• Write a Call for Proposals for an internal researchy project. This I promised to deliver by the end of last week. Oops. This will take probably 1 Pomodoro if I get my act together. Update 11/2: Done, but did without benefit of Pomodoroing in until 25 minutes.
  • Write ACRL 2013 Cyber Shed proposal, due November 9. 2 Pomodoros, let’s say. Update 11/9: Done with 1 Pomodoro and one bout of checking Twitter incessantly. Also may do a poster proposal for another project, which is probably an additional 2 Pomodoros.Update 11/9: Wishful thinking knows no bounds
  • Book review for the Journal of Electronic Resources Librarianship, due November 15. This will be challenging since it’s a strange hybrid sort of book. So while it’s probably doable in 3 Pomodoros, this is probably underestimating the time I will spend staring in horror at the blank page. Update 11/14: 3 was about right, though I only tracked one. Turned out to be pretty easy to write, and turned in a day early.
  • Revisions for a provisionally accepted article for Information Technology in Libraries that peer reviewers had some good suggestions for that are also challenging to follow. However, they are right and the article won’t be good unless I follow them. This really needs to be done as soon as possible, and will take I have no idea how long. Let’s say 10-15 Pomodoros.
  • Abstract for a paper the Media in Transition conference, which is due on a rolling basis starting in early November. I had an amazingly brilliant idea in the shower one day, which I immediately wrote up whilst in my bathrobe. I would think I could do this in 3 Pomodoros, assuming the idea is still brilliant.
  • Write a solid (and hopefully complete) draft of an article that an editor from a journal asked for based on a conference presentation from very early 2011. This should be about 1500 words I think, and should be doable in 5 Pomodoros if I really get into it. This is a co-written project as well.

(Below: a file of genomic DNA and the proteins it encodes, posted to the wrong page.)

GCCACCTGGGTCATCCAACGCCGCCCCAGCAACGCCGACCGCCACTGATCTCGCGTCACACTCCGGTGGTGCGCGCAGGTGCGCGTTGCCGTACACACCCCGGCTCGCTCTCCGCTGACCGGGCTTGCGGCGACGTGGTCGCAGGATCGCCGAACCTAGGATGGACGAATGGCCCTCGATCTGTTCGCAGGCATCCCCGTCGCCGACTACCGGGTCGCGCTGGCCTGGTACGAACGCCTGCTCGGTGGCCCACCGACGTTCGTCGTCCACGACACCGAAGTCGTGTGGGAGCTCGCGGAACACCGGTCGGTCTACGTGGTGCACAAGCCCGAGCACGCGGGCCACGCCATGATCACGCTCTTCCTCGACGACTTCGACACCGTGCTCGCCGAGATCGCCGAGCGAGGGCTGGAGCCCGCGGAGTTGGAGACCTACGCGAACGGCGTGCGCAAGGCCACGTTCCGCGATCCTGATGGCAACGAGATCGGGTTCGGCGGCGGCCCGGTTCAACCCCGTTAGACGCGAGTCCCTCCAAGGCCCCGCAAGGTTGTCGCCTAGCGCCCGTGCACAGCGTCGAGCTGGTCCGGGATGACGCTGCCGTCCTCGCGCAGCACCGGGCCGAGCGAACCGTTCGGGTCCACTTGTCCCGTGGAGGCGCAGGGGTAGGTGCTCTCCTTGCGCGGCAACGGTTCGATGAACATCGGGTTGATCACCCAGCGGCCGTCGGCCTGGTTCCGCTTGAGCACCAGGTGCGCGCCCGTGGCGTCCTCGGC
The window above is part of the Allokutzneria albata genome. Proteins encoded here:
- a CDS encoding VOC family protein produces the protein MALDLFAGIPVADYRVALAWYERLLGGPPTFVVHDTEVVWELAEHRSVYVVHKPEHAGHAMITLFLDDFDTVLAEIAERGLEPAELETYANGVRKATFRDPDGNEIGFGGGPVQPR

• Write a rough draft of  a mysterious book project that will be something like 25,000 words. I will say more once I feel less weird about this. 1 billion Pomodoros? Ok, this one I will just whale on day by day until it is looking like something. Will base this one on word count alone.
  • Oh yeah, I have an ACRL Tech Connect post due as usual near the end of November. 2000 words, got to get this one done soon. Let’s say 10 Pomodoros.

In terms of strategy I write best in the very early morning, or very quiet late afternoons when the office is empty. Until November 12 it will generally be empty in my office after 2:30, so will aim to get lots of this done then. Weekends are doable if I have a deadline to force me to work. It was also pointed out to me that I have to take some vacation days soon or lose them (but I took a vacation in June! How could this be happening already!) so that might be a good strategy.

That’s the plan! I was sick in bed for nearly 2 days this week, so lots of other stuff to catch up on that has nothing to do with writing. Plus all the other currents of life that keep me trying to keep calm and… well, you know the rest.

GTD with Google Docs

I meant to write this post about three years ago after I first set this up. But I never did! I mentioned that I use a Google Docs presentation for tracking projects (in the Getting Thing Done sense) on Twitter last week, but pretty much left it at that. Today I got a request to share this presentation, so I thought I would give a little context for it.

Getting Things Done requires a list of projects of various types. The basic set up is described in Getting Things Done, and really expanded upon in Making Things Work. I won’t go into it all here, as there are many better explanations available online. The question left unanswered by everyone is what is the best solution for me, personally? That is because the internet isn’t psychic, silly. You need to ask a librarian for that.

I like Remember the Milk for my daily tasks, but it’s not so good at the weekly review portion of Getting Things Done. I mean it probably could be, but I get too distracted by all the tasks and lists. So I created this presentation to just focus on one section at a time. I’ve edited out most of my more personal information, but left some of the things to get an idea of what I think about. The Personal Workflow Model is the best of all possible worlds scenario. Yes, I should follow that, but I rarely do to the letter. Still, it’s helpful to think about.

Let me know what you think!

Getting Things Done Method Lists

Works Cited

Allen, David. Getting Things Done: The Art of Stress-Free Productivity. Penguin, 2002.
Allen, David. Making It All Work: Winning at the Game of Work and Business of Life. Viking, 2008.